The FAA has issued for public comment a draft change to the guidance document affecting designees.  Although only parts are changed, it is a potential opportunity to comment on the entire document.

The original guidance is called “Order 8000.95, Designee Management Policy.”  It was first issued in April of 2014.

This guidance document provides a wide variety of guidance on how to manage FAA designees.  It has not and does not appear to cancel FAA Order 8100.8 (Designee Management Handbook), although some of the guidance appears to address some of the same issues as that guidance (failure to cancel 8100.8 might have been an oversight).

As a practical matter, designees (who are the people most directly affected by this guidance) will not be able to write comments that are critical to this guidance.  This is because designees can be terminated for cause or without cause, at the discretion of the FAA.  So the FAA can terminate a designee for exercising his or her First Amendment freedoms (as long as they come up with any other pretext for the action, including a termination ‘not for cause’).  Designees are well aware of this and they regularly self-censor their comments because of the chilling effect that the FAA’s discretionary termination power has had.  In some cases, designees have contacted me because they know that I will protect their anonymity.

The real-world issue us that designees rely on their designation from the FAA to ply their trade.  If they are terminated (for-cause or not-for-cause) then they cannot simply be a designee for someone else.  They need to choose a entirely different career path.  So the process for reviewing designee termination is very important.  And both the current policy and the draft policy are woefully inadequate, because they offer no standards for review, so the FAA employees are able to rubber stamp any termination decision on review.  Honest review depends 100% on the personal integrity of the reviewing personnel – and there is no formal training for the employees who act as reviewers in that process (by comparison, state court judges typically attend judicial training).

The FAA’s failure to have effective standards actually undermines the FAA’s own interests.  One example arises in the context of designee termination.  The lack of effective standards means that individual FAA employees can cause the termination of a designee for any reason, including a reason that would have been considered to be illegal if it was used to terminate an employee, as long as the party who initiates the termination offers a pretextual reason.  There is no formal inquiry into such pretext – it is taken at face value – and the VERY short time period for presenting a defense means that it is tough to be effective in assembling a defense: the full appeal including all supporting evidence must be submitted within 15 days – while the designee is given the charges, he or she has no opportunity to review the FAA’s underlying evidence.  In comparison, the appeals panel has 45 days to consider the appeal and then another 15 days to notify the designee of their decision for a total of 60 days.  We have seen evidence that FAA inspectors will use this period to gather more evidence to refute the defense and bolster the ‘prosecution’ so clearly the FAA is not bound to any sort of deadline for presenting its own case.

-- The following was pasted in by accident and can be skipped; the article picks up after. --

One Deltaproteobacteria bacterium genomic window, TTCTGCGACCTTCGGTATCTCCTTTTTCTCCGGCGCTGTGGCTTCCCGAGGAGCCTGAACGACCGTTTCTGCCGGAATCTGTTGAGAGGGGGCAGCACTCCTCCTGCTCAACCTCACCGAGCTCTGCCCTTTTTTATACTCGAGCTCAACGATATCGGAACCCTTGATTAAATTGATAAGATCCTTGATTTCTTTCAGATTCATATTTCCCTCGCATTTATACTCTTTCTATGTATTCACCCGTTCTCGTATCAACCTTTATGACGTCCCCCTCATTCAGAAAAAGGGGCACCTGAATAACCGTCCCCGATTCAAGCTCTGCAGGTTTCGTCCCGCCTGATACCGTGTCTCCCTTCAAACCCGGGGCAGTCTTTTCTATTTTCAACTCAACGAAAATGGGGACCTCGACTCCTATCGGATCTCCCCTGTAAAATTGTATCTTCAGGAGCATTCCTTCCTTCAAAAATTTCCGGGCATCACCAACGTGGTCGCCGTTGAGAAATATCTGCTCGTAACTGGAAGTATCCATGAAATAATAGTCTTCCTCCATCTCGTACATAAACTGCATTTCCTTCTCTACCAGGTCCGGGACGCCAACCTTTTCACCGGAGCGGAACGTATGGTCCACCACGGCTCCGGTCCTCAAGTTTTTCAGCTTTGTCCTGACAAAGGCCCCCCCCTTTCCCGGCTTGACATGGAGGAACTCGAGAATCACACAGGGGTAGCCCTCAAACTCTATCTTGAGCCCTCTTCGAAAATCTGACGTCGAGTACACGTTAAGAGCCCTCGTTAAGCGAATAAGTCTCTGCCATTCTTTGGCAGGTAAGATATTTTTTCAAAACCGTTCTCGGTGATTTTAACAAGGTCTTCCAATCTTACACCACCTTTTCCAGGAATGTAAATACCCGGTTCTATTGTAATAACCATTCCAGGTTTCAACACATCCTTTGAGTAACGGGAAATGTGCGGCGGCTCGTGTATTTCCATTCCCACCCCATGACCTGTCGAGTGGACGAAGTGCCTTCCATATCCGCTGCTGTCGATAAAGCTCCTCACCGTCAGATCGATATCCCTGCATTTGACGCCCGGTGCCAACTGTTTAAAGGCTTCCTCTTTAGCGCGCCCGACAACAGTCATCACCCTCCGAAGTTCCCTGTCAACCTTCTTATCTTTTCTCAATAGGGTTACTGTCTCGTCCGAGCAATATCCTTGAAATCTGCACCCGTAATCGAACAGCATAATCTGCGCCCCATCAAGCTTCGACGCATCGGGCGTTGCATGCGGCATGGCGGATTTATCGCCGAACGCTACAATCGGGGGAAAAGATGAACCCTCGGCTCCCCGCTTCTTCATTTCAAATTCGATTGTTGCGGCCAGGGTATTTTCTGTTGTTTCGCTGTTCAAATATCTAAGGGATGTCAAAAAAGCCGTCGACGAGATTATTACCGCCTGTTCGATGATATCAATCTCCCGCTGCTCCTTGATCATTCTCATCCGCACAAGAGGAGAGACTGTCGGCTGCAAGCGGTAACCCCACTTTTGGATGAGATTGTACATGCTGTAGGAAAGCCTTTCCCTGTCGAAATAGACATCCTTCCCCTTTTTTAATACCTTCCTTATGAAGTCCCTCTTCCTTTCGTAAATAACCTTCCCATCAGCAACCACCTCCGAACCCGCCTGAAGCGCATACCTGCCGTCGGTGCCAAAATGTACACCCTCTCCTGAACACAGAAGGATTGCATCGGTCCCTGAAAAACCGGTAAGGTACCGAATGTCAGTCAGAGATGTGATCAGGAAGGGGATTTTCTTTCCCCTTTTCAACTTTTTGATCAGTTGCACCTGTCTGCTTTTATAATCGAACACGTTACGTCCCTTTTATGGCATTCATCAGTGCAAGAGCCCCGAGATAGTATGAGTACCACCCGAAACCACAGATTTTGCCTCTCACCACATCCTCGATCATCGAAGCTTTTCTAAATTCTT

There is plenty that could be improved in the designee management process.

This is a great opportunity to help the FAA to better manage the designee community using effective processes that ensure fairness for everyone.  ASA members should strongly consider reviewing and commenting on this draft guidance.

Comments are dues to the FAA by January 7.  Please send comments to ASA, as well, so we can sure that our comments reflect your concerns.

Comments Due: 01/07/2015
How to Comment: Deliver comments by mail or hand to:
Susan Hill
1625 K Street NW
Suite 300
Washington DC, 20006Email comments to:  Susan.ctr.hill@faa.gov
Email CommentsFax comments to:
(202) 223-4615, Attn: Susan Hill

FAA Proposes to Permit Manufacturers to Issue 8130-3 Tags

Tomorrow, the FAA is expected to publish a proposed rule that would allow production approval holders to have the privilege of issuing 8130-3 tags, without recourse to a designee.  This could reflect a competitive disadvantage for distributors, who would continue to have to use DARs to obtain 8130-3 tags (manufacturers would have the option to issue 8130-3 tags but would not be required to do so, so they could use this as a way to help them compete in the distribution arena against independent distributors).

The rule would also redefine to the term “airworthiness approval” by adding “unless otherwise specified.”

New Proposed RuleAirworthiness approval means a document issued by the FAA for an aircraft, aircraft engine, propeller, or article which certifies that the aircraft, aircraft engine, propeller, or article conforms to its approved design, unless otherwise specified, and is in a condition for safe operation.

This new definition would appear to authorize 8130-3 tags with disclaimers (like 8130-3 for non-conforming parts, or for parts configured for certain foreign aircraft configurations).

An advance copy of the proposed rule can be found here:

https://s3.amazonaws.com/public-inspection.federalregister.gov/2014-04330.pdf

New FAA Language Affects DAR Management and Operation